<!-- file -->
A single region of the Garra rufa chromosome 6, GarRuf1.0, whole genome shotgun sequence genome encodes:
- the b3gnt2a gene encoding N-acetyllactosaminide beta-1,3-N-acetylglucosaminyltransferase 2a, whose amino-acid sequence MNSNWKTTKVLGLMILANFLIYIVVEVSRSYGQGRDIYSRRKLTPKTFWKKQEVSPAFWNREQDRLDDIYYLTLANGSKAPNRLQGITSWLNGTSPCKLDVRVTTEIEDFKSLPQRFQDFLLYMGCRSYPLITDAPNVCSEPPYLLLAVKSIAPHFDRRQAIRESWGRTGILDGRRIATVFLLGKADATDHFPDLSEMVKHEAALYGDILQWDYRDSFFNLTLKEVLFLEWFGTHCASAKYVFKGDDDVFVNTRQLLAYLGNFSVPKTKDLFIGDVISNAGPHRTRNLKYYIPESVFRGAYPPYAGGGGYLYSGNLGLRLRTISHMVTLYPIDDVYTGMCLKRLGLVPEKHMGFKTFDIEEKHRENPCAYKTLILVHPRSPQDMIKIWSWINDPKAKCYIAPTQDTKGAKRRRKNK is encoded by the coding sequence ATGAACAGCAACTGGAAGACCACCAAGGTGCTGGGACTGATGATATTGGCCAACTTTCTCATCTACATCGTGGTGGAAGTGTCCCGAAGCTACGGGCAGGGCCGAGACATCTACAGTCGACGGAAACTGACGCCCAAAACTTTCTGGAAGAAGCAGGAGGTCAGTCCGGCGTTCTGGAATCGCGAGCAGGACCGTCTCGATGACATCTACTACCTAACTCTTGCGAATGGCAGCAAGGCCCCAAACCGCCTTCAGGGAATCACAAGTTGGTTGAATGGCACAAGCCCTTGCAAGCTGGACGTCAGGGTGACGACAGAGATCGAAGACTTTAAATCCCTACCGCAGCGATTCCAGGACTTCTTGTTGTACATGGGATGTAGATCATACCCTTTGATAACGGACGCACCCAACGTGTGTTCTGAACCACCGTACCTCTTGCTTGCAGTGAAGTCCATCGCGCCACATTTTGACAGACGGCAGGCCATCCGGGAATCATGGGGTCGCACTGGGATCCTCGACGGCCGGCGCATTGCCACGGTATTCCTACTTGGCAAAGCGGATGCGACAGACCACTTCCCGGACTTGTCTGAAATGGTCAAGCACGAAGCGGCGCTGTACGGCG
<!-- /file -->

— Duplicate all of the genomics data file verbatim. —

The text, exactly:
A single region of the Garra rufa chromosome 6, GarRuf1.0, whole genome shotgun sequence genome encodes:
- the b3gnt2a gene encoding N-acetyllactosaminide beta-1,3-N-acetylglucosaminyltransferase 2a, whose amino-acid sequence MNSNWKTTKVLGLMILANFLIYIVVEVSRSYGQGRDIYSRRKLTPKTFWKKQEVSPAFWNREQDRLDDIYYLTLANGSKAPNRLQGITSWLNGTSPCKLDVRVTTEIEDFKSLPQRFQDFLLYMGCRSYPLITDAPNVCSEPPYLLLAVKSIAPHFDRRQAIRESWGRTGILDGRRIATVFLLGKADATDHFPDLSEMVKHEAALYGDILQWDYRDSFFNLTLKEVLFLEWFGTHCASAKYVFKGDDDVFVNTRQLLAYLGNFSVPKTKDLFIGDVISNAGPHRTRNLKYYIPESVFRGAYPPYAGGGGYLYSGNLGLRLRTISHMVTLYPIDDVYTGMCLKRLGLVPEKHMGFKTFDIEEKHRENPCAYKTLILVHPRSPQDMIKIWSWINDPKAKCYIAPTQDTKGAKRRRKNK is encoded by the coding sequence ATGAACAGCAACTGGAAGACCACCAAGGTGCTGGGACTGATGATATTGGCCAACTTTCTCATCTACATCGTGGTGGAAGTGTCCCGAAGCTACGGGCAGGGCCGAGACATCTACAGTCGACGGAAACTGACGCCCAAAACTTTCTGGAAGAAGCAGGAGGTCAGTCCGGCGTTCTGGAATCGCGAGCAGGACCGTCTCGATGACATCTACTACCTAACTCTTGCGAATGGCAGCAAGGCCCCAAACCGCCTTCAGGGAATCACAAGTTGGTTGAATGGCACAAGCCCTTGCAAGCTGGACGTCAGGGTGACGACAGAGATCGAAGACTTTAAATCCCTACCGCAGCGATTCCAGGACTTCTTGTTGTACATGGGATGTAGATCATACCCTTTGATAACGGACGCACCCAACGTGTGTTCTGAACCACCGTACCTCTTGCTTGCAGTGAAGTCCATCGCGCCACATTTTGACAGACGGCAGGCCATCCGGGAATCATGGGGTCGCACTGGGATCCTCGACGGCCGGCGCATTGCCACGGTATTCCTACTTGGCAAAGCGGATGCGACAGACCACTTCCCGGACTTGTCTGAAATGGTCAAGCACGAAGCGGCGCTGTACGGCG